Under the SOP, FBI employees will be required to use encryption software that ensures such materials being digitally transmitted are encrypted “at rest and in transit, or require the use of encrypted removable media for use on stand-alone computer systems.”

The FBI also noted that it had begun to develop approved digital transmission platforms prior to the DOJ’s memo and that these platforms are “currently being deployed and used in a phased approach across the enterprise.”

The OIG has requested that the FBI provide an update on the status of its response to the recommendation within 90 days of the memo being issued.

However, the OIG said it feels that the law enforcement agency has been “responsive” to its recommendation and is thus considering whether to close the recommendation once the FBI finalizes its new Standard Operating Procedure and provided a copy of it to the OIG.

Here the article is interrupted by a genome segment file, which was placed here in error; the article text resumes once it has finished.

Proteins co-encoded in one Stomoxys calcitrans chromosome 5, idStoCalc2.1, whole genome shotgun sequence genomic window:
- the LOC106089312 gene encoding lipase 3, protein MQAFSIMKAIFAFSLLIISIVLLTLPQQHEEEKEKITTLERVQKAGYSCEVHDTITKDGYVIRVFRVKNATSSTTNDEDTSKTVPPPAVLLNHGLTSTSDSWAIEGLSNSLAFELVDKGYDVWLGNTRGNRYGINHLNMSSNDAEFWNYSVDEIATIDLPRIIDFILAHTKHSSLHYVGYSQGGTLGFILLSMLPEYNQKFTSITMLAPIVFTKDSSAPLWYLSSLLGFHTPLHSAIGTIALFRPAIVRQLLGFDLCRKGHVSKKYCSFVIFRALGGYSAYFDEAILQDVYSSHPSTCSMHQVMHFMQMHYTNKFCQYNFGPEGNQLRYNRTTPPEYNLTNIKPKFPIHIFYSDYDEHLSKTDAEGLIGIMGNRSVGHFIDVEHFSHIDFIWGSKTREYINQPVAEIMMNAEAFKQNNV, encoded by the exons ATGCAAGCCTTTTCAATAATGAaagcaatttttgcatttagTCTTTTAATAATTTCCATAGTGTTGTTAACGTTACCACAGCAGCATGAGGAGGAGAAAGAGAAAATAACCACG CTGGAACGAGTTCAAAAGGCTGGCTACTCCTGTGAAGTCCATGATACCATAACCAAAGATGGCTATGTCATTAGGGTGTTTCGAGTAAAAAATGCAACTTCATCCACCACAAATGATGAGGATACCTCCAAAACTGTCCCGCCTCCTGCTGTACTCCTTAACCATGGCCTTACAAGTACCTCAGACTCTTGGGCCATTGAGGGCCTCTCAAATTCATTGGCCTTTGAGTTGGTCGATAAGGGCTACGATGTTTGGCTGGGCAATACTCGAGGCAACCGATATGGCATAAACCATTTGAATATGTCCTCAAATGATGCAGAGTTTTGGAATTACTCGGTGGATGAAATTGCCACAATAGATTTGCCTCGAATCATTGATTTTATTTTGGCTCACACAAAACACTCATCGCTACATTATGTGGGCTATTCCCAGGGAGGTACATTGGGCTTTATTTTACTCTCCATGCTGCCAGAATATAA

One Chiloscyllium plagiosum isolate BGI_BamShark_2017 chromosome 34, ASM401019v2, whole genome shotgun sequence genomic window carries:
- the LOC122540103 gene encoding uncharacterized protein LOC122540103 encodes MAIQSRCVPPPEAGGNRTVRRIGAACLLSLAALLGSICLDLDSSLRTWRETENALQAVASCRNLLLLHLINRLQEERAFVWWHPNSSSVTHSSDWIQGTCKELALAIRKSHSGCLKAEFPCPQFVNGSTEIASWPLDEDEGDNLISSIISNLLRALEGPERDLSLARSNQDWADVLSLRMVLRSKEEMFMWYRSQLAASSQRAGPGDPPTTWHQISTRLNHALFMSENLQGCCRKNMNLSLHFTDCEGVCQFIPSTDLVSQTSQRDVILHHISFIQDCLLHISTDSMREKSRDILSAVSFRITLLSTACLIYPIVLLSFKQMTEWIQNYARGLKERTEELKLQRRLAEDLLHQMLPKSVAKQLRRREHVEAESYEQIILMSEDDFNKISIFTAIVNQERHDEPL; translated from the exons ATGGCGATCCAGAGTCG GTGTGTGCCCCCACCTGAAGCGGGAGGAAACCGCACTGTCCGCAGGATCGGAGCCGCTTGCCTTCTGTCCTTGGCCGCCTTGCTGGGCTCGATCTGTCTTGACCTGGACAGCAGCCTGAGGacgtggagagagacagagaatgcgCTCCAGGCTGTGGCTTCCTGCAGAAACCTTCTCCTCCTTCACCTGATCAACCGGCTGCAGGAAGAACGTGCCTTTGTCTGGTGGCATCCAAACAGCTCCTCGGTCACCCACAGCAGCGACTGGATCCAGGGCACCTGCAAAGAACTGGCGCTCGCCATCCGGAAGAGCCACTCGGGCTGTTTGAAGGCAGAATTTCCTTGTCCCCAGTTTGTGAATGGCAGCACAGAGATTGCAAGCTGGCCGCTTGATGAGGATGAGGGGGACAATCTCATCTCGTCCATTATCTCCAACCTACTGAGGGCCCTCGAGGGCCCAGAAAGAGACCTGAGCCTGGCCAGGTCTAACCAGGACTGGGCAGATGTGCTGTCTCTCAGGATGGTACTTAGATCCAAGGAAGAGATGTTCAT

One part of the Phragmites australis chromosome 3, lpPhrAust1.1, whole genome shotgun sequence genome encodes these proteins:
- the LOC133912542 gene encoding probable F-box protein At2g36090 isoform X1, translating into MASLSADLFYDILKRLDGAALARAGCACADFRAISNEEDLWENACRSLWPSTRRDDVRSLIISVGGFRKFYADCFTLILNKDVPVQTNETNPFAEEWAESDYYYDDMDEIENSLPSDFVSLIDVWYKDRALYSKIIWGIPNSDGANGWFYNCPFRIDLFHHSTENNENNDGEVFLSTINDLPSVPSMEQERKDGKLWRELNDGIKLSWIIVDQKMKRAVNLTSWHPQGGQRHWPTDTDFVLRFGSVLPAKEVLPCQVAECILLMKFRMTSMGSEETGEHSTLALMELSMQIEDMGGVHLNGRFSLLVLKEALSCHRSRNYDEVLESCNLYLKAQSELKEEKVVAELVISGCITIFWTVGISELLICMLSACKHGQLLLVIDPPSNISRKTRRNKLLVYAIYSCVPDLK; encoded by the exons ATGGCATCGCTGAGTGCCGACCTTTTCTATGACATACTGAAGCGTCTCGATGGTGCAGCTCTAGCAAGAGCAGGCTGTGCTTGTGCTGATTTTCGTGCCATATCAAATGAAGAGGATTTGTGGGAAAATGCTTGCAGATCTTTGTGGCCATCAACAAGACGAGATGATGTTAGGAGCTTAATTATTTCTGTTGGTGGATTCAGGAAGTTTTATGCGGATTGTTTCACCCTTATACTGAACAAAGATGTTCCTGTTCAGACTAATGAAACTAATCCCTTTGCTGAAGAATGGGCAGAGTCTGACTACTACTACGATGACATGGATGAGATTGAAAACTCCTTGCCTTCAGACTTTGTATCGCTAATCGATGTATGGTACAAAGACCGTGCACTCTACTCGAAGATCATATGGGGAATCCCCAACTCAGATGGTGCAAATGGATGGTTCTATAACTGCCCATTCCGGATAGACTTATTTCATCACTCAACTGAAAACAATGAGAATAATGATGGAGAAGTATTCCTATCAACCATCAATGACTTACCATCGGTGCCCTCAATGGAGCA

The status of the issue is marked as “resolved” in the memo.

On Thursday, the DOJ announced that it will adhere to a previous decision not to charge two former FBI agents who mishandled an investigation into convicted sex offender Larry Nassar.

Nassar, a former doctor of the USA Gymnastics national team, was sentenced to up to 175 years in prison for a spate of charges after being accused of abuse in multiple lawsuits by female athletes.

The two former FBI agents failed to respond “with the utmost seriousness and urgency that the allegations deserved and required,” and lied during their interviews to cover up their mistakes, a 2021 report by the DOJ’s Office of Inspector General (OIG) found.

One of the agents also made a false statement to the media in 2017 and 2018 about how his office handled the Nassar case and violated the FBI’s conflict of interest policy when they discussed a potential job opportunity with the U.S. Olympic Committee while still involved in the investigation into Nassar, officials said.

Katabella Roberts is a news writer for The Epoch Times, focusing primarily on the United States, world, and business news.